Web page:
John made no attempt to leave the stage; he waited there until the police came to take him into custody, Sampson having sufficiently recovered meanwhile to prefer a charge against him, The subsequent proceedings found him 50 pounds lighter in purse, but from the point of view of advertisement, it proved to be money well spent. For right away the Marx Brothers got all the work that they could handle. They played to full houses at the beginning because of the publicity attendant on the incident. They drew the same size crowds afterwards entirely on the merit of their show. for these men were really great performers - right in the front rank of their kind! 

They did several things then which had not been seen before - some which no one else ever attempted to duplicate afterwards! Two of these may be mentioned, both so primitive in character that it was some time before the explanations of "fake" was removed from them. The first was performed by Aloysius. It brought in a massive slab of stone which he hoisted from the stage to rest on his head, holding it each side with his hands. Then on to a platform erected beside where he stood, a man would climb and strike the stone with a 14-lb sledgehammer is the fashion of the "hammer and clink" navvy road-breakers of that day. Sometimes the first blow would split the stone; others, it took several full power blows to do it. All he had as insulation between the top of his head and the stone was a good head of hair. That's definite! 

Horseshoe Wrenched in Half! 

The other feat in question was where John broke a horseshoe in half by wrenching and pulling on it with his bare hands, using the top or side of his thigh (unpadded) as fulcrum base. To prove that the shoe was sound, before performing on it he would loop a rope over each end and let 10 men pull on the shoe in the middle (5 each side). Some good fun was often got out of this interlude, it having entertainment value as well as being good showmanship. Then John considered the demonstration had gone far enough, he would then take charge of the shoe, and after a strenuous tussle, rend it asunder as described. It was always a tussle, simply because it was a genuine feat. There was no need to "put on an act" to make it look hard. It WAS hard and John never made any claim to the contrary.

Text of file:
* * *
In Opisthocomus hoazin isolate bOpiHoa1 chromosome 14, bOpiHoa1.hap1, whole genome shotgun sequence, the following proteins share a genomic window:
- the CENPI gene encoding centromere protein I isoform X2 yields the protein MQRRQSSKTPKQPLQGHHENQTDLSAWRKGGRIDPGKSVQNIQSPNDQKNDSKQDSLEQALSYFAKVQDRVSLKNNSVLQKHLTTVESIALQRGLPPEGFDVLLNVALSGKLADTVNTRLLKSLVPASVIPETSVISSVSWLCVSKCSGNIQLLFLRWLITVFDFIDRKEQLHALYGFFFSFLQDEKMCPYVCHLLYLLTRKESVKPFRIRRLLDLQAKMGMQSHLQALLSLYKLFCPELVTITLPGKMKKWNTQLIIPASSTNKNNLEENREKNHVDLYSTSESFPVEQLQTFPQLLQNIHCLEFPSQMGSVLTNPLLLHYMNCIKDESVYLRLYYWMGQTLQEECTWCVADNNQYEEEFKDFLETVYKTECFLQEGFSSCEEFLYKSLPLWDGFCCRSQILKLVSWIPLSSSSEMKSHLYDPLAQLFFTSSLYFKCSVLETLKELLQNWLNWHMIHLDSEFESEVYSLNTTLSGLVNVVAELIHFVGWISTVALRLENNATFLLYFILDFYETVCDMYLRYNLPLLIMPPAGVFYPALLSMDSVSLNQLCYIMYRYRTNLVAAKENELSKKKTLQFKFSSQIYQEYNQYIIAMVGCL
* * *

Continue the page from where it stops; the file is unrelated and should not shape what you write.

The Brothers Marx worked in double harness for some years, then the man from Luxembourg struck out on his own under the title of John Grün Marx. It was while working this act that he performed his greatest feats. Among these was his harness lift of a platform on which was never less than 25 men stood, sometimes as many as 30 crowding thereon. This equaled - and sometimes shaded - Apollo's lift of Bostock's biggest elephant and cage in the same fashion.

John Marx didn't do a lot of orthodox weightlifting in his show; what lifts he did do were of specialty type, mainly performed with thick handled barbells and dumbbells. He had a pair of 120-lb dumbbells on which he used to run a competition for years, the final being held on the Friday night of each week. There was a reward of 50 pounds to anyone who could lift these bells clean from the floor and overhead, but no one ever collected the money. Small wonder! The circumference of the grips was 9 inches - and these grips revolved! Marx, however, demonstrating each night how they had to be lifted for the 50 pounds to be forthcoming - raised them as though they might only have been a pair of ordinary "fifty sixers." 

He also had a barbell of 160 pounds which he used to toll aloft in One Hand Snatch style as easily as a feather. Not much weight, you say? True! But the thickness of the shaft of this bell in the center was also 3 inches. That was quite sufficient to stop anyone else doing it - save, perhaps, Arthur Saxon! Between men of this character, thought, there was a "live and let live" understanding, so they never clashed.

John Marx was the only other man who could do with four block "fifty sixers" what Arthur Saxon sometimes used to do with them: Take two gripped in each hand from the floor and "military press" the four of them six times from the shoulders in slow succession. Marx was also one of the first men to lift 300 pounds Clean and Jerk. Note, though, that this lift was done on a bar above 2 inches thick, and NOT WITH THE THUMBS LOCKED! It would be interesting to see who among the champions could duplicate this feat today.

I came to know John Marx very well during the latter years of his exhibitions here in England, due to my association with Bill Slade, who was John's favorite competitions' winner. I saw his show many times from the side of the stage; and afterwards (with Slade) spent many an instructive and inspiring hour in his dressing room, listening to his ideas and stories.

John was a fine man in all ways - one of the greatest of all the real, strong men! If he had a fault, it was of being generous to that fault. Which explains why he did not die a rich man, in spite of all the big money he earned.